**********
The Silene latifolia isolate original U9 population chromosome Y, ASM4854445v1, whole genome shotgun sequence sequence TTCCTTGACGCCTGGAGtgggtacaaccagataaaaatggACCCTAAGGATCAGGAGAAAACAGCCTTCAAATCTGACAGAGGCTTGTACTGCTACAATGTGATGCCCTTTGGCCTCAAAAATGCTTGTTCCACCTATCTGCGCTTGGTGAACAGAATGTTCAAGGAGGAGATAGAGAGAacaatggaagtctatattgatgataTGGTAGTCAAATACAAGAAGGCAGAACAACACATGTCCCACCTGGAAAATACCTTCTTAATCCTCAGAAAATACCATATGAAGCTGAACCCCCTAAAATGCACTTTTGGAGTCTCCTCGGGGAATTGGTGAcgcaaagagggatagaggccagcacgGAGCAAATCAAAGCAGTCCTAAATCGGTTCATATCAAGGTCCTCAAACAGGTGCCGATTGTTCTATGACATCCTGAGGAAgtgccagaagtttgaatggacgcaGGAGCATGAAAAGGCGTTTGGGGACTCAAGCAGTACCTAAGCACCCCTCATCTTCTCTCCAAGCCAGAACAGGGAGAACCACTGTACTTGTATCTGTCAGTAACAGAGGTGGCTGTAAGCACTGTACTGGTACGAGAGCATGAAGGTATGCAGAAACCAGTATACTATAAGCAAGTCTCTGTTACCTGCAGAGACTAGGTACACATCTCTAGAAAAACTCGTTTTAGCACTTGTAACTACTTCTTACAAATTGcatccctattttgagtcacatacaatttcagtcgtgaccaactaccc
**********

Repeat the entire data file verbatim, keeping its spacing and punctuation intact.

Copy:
The Silene latifolia isolate original U9 population chromosome Y, ASM4854445v1, whole genome shotgun sequence sequence TTCCTTGACGCCTGGAGtgggtacaaccagataaaaatggACCCTAAGGATCAGGAGAAAACAGCCTTCAAATCTGACAGAGGCTTGTACTGCTACAATGTGATGCCCTTTGGCCTCAAAAATGCTTGTTCCACCTATCTGCGCTTGGTGAACAGAATGTTCAAGGAGGAGATAGAGAGAacaatggaagtctatattgatgataTGGTAGTCAAATACAAGAAGGCAGAACAACACATGTCCCACCTGGAAAATACCTTCTTAATCCTCAGAAAATACCATATGAAGCTGAACCCCCTAAAATGCACTTTTGGAGTCTCCTCGGGGAATTGGTGAcgcaaagagggatagaggccagcacgGAGCAAATCAAAGCAGTCCTAAATCGGTTCATATCAAGGTCCTCAAACAGGTGCCGATTGTTCTATGACATCCTGAGGAAgtgccagaagtttgaatggacgcaGGAGCATGAAAAGGCGTTTGGGGACTCAAGCAGTACCTAAGCACCCCTCATCTTCTCTCCAAGCCAGAACAGGGAGAACCACTGTACTTGTATCTGTCAGTAACAGAGGTGGCTGTAAGCACTGTACTGGTACGAGAGCATGAAGGTATGCAGAAACCAGTATACTATAAGCAAGTCTCTGTTACCTGCAGAGACTAGGTACACATCTCTAGAAAAACTCGTTTTAGCACTTGTAACTACTTCTTACAAATTGcatccctattttgagtcacatacaatttcagtcgtgaccaactaccc